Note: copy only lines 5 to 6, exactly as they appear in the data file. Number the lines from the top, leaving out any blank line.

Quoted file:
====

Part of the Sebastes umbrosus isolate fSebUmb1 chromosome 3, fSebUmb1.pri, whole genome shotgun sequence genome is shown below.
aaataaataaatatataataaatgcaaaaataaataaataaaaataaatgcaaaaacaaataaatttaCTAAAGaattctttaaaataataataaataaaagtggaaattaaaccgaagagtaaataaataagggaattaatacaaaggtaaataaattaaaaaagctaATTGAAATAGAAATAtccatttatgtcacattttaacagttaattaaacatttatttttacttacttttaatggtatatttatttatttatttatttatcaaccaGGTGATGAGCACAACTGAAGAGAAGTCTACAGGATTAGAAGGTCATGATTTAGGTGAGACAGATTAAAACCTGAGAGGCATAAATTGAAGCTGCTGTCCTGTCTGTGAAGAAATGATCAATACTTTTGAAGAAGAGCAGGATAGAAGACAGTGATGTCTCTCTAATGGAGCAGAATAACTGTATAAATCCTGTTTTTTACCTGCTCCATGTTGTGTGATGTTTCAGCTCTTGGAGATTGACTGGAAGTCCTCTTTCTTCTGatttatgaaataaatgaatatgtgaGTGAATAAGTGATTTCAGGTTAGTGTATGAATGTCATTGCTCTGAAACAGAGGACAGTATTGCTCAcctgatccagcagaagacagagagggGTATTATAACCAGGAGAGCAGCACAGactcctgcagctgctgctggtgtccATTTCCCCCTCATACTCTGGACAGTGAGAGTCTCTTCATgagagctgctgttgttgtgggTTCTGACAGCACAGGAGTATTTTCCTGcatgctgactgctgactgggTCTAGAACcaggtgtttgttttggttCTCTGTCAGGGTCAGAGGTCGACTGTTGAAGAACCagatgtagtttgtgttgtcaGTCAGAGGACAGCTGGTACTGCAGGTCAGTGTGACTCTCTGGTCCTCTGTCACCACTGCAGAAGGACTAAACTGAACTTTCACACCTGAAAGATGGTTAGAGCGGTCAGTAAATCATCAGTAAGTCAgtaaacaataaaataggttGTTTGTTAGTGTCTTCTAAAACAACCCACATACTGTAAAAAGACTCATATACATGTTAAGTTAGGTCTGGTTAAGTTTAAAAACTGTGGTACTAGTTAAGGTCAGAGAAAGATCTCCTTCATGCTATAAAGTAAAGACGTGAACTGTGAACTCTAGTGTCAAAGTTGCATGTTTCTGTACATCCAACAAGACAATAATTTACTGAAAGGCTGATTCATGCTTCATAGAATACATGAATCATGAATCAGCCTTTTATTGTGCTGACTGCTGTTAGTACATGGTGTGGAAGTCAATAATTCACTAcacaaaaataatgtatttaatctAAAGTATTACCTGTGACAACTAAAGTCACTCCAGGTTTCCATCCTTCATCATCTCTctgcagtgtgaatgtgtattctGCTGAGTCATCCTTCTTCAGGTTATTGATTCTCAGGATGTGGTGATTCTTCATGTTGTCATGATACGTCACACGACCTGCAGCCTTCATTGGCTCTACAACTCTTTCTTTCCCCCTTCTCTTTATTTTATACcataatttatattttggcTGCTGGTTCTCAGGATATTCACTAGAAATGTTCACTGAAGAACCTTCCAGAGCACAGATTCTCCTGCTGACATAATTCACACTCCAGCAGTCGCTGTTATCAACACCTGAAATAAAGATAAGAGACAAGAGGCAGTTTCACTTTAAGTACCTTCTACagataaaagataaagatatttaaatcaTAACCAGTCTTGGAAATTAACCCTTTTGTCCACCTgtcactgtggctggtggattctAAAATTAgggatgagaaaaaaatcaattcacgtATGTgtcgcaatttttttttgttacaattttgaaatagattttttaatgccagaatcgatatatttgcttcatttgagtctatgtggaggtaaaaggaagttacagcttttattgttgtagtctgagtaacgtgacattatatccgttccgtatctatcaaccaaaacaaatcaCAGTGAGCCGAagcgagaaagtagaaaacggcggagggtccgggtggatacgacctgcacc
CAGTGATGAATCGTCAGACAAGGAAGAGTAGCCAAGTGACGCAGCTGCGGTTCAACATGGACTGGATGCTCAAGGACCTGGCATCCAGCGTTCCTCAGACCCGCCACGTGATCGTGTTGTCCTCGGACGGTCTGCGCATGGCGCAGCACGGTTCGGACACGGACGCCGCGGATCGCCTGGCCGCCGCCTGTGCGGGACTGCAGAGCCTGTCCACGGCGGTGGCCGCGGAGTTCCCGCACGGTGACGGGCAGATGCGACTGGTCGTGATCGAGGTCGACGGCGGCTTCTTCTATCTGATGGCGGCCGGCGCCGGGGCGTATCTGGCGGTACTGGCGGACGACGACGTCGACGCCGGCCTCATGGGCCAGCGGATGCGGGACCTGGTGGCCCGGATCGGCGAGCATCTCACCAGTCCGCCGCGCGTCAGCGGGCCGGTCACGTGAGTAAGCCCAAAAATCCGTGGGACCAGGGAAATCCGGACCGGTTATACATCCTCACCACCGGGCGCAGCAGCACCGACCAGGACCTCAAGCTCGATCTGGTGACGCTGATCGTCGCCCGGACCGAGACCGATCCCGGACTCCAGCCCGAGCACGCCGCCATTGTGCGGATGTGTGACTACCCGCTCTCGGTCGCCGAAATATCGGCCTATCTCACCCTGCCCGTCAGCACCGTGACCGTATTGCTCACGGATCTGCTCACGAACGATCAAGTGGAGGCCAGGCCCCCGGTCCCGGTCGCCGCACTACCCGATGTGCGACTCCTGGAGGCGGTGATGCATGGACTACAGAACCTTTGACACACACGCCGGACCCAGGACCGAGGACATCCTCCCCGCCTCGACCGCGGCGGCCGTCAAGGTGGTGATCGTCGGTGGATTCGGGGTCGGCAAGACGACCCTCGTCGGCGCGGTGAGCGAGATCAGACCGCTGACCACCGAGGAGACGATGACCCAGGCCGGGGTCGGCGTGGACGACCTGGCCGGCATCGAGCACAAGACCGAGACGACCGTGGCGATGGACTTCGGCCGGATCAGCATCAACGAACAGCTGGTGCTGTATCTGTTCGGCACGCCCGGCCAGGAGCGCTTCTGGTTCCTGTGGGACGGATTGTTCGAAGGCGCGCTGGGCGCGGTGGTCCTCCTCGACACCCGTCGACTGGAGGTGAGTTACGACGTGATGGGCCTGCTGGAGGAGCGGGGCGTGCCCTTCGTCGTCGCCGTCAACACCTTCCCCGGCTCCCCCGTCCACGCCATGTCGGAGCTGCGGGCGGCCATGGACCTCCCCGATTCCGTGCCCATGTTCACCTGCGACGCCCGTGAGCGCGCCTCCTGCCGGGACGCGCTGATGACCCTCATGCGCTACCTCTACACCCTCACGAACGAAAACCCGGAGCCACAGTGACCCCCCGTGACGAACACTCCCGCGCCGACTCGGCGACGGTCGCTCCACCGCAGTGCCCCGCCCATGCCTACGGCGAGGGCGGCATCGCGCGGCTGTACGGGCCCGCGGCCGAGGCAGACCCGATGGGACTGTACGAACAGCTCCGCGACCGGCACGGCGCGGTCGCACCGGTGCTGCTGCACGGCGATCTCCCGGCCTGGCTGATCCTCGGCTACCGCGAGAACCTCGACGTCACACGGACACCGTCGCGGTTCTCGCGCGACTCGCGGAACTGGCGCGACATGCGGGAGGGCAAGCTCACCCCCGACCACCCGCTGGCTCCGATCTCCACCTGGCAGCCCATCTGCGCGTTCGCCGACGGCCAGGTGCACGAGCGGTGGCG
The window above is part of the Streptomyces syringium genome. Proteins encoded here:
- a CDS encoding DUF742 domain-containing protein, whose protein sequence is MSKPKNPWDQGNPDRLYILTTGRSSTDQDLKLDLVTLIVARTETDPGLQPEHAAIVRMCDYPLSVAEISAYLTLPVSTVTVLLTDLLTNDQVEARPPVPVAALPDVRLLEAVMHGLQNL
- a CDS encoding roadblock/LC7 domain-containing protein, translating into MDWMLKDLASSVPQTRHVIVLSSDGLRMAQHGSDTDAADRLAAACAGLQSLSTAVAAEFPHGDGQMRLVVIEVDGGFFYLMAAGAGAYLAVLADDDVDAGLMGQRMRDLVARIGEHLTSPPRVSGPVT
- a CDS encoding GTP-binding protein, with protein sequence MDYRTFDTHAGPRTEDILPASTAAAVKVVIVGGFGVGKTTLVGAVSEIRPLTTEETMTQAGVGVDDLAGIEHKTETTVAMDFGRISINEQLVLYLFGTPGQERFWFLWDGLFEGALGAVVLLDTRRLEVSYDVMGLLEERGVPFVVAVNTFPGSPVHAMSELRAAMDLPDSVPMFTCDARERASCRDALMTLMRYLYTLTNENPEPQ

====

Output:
- a CDS encoding DUF742 domain-containing protein, whose protein sequence is MSKPKNPWDQGNPDRLYILTTGRSSTDQDLKLDLVTLIVARTETDPGLQPEHAAIVRMCDYPLSVAEISAYLTLPVSTVTVLLTDLLTNDQVEARPPVPVAALPDVRLLEAVMHGLQNL
- a CDS encoding roadblock/LC7 domain-containing protein, translating into MDWMLKDLASSVPQTRHVIVLSSDGLRMAQHGSDTDAADRLAAACAGLQSLSTAVAAEFPHGDGQMRLVVIEVDGGFFYLMAAGAGAYLAVLADDDVDAGLMGQRMRDLVARIGEHLTSPPRVSGPVT